Closing the Health Gap between Men and Women

by | May 6, 2022 | Issue 146, Issues | 0 comments

Although the standard of life and average life expectancy have increased across the globe, the gap between the life expectancy for the average man and woman has increased. Generally, women...

Closing the Health Gap between Men and Women

Although the standard of life and average life expectancy have increased across the globe, the gap between the life expectancy for the average man and woman has increased. Generally, women outlive men in most countries around the globe, regardless of development level. This reality is especially true in the United States, where the health gap between men and women has increased over the past 100 years, from women living an average of two years longer in 1900 to roughly five years longer in 2017. 


Why Do Women Live Longer Than Men? 

The explanation for this apparent health gap is not due to men receiving less health care than women in the United States. On the contrary, health care provision has gotten much better over the last 100 years. Instead, researchers point to biological, behavioral and social factors. 


Men and women differ from a biological perspective. Some researchers believe that male and female hormone differences may help explain why women generally live longer. Estrogen, a hormone more prominent in women than men, has been linked to reducing cholesterol’s circulatory levels and combating heart disease. 

On the other hand, testosterone has not been linked to such positive effects. Instead, testosterone has been associated with a weakened immune system and an increased risk of cardiovascular disease. A study of Korean eunuchs found that castrated men, thus producing less testosterone, were likely to live about 14 to 19 years longer than uncastrated men. However, low testosterone levels have been associated with heart disease. Testosterone is not necessarily a harmful hormone, but unlike estrogen, it does not serve a protective function that elongates one’s life. 


Men have more behavioral influences to shorten their lives. They are much more likely to engage in unhealthy lifestyles such as smoking, drinking and being overweight, all of which can negatively impact your life expectancy. 

In other countries, the disparity caused by such habits can be highly significant. For example, in Russia, where men heavily drink and smoke, men die 13 years earlier than women. While these behavioral factors are not the only thing driving this health gap, it’s clear that they’re a major contributing factor.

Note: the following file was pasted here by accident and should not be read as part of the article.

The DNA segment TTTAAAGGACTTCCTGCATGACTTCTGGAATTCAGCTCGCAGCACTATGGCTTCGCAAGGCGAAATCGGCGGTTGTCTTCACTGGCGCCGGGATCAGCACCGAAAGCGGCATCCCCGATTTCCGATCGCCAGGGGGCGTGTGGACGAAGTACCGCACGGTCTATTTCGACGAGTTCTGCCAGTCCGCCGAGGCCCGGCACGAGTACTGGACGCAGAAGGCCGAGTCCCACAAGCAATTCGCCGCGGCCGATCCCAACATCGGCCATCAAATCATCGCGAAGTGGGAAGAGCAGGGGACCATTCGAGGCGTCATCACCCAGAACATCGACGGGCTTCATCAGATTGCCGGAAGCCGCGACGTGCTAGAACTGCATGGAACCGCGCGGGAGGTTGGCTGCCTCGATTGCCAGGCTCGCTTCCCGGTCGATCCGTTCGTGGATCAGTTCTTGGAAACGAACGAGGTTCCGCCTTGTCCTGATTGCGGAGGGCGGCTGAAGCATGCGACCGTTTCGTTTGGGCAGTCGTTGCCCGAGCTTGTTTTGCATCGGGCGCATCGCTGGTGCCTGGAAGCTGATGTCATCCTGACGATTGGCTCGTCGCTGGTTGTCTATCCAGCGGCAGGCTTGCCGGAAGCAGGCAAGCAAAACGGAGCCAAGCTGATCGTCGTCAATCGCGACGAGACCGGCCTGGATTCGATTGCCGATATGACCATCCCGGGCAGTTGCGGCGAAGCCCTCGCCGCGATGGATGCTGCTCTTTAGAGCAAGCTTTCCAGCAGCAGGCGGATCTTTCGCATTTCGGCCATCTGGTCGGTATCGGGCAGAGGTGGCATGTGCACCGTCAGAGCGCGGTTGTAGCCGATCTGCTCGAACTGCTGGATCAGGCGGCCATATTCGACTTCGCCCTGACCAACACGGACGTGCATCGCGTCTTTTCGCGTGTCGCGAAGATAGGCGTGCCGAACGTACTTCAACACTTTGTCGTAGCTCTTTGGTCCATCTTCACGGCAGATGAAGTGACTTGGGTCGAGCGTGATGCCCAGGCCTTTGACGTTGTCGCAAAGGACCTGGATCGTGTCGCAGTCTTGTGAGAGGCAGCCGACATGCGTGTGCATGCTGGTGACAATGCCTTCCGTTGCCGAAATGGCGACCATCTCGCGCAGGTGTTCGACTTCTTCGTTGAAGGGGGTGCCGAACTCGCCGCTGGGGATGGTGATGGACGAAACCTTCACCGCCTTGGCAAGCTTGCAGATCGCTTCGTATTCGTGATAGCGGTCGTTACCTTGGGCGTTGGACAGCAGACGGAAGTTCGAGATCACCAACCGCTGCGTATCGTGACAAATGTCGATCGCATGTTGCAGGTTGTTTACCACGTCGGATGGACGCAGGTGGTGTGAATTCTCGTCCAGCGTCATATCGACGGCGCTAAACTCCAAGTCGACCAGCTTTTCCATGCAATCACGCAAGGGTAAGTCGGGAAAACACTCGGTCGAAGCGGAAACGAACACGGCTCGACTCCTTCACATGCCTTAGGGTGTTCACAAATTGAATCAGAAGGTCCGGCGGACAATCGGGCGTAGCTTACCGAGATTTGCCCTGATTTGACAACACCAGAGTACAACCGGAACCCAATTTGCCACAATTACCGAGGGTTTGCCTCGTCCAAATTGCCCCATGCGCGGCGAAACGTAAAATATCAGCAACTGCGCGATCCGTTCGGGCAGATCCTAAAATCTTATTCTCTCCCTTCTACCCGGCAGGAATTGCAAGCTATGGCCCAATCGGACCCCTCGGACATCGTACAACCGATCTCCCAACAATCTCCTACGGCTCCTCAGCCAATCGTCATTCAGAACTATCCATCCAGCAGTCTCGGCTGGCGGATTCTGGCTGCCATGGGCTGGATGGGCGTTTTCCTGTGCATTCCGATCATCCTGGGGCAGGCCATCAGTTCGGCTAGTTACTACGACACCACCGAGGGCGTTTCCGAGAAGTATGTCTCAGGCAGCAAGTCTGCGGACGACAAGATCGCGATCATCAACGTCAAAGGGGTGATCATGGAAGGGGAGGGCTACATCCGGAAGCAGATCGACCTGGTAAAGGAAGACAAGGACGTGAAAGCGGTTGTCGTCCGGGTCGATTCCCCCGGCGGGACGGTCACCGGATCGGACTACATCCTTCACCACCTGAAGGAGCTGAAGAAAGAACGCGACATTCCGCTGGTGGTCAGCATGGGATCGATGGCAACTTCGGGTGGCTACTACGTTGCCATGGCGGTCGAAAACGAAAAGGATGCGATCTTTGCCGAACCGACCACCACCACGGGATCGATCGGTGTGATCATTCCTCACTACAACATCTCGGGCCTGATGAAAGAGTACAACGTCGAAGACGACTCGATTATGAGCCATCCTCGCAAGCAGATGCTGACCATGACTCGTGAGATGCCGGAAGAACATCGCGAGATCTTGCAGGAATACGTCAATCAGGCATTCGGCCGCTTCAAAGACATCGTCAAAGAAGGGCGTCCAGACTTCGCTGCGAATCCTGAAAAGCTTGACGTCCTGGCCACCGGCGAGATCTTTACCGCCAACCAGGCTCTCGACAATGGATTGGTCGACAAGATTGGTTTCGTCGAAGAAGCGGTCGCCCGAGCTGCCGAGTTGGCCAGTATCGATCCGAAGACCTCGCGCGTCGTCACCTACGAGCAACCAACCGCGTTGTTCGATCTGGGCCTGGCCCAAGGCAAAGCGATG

Numerous social factors contribute to women living longer than men. Stressful and dangerous work environments are more prevalent for men than for women. Stress from such work environments increases the risk of hypertension, heart attack and stroke. Additionally, traits typically associated with men, such as type A behavior, stress, hostility and aggression, have been linked to heart disease. 

Men have weaker social support systems which can contribute to the health gap. A lack of strong interpersonal relationships and support networks can increase one’s risk of developing conditions from the common cold to heart disease. Women often have larger and stronger social support networks and are often more in touch with fellow women than men are with other men. Such factors could help contribute to female longevity while explaining why men typically lag. 


What Can We Do to Close the Gap?

There is no simple solution to the health gap between men and women. However, by following some simple health rules and trying to live the healthiest, you can reduce the gap as much as possible. The main things to keep in mind are:

  • Completely avoiding tobacco; 
  • Exercising a minimum of 30 minutes a day; 
  • Eating a good diet; 
  • Avoiding overly risky behavior; 
  • Reducing stress; 
  • Getting enough sleep; 
  • Seeing your doctor regularly for checkups. 

While these behaviors won’t necessarily boost your life expectancy past the health gap, they can give you the best chance to live the longest life possible. 

A Parting Reminder

The health gap between men and women is still being researched and understood by researchers. While there is not much anyone can do to overcome this gap, it is a sobering reminder of the importance of living a healthy lifestyle. Knowing about this gap may not cause you to change your lifestyle dramatically, but it should give you an idea of how important it is to eat healthily, exercise regularly and avoid stress and harmful behaviors.

Yuko Tabasa

Yuko Tabasa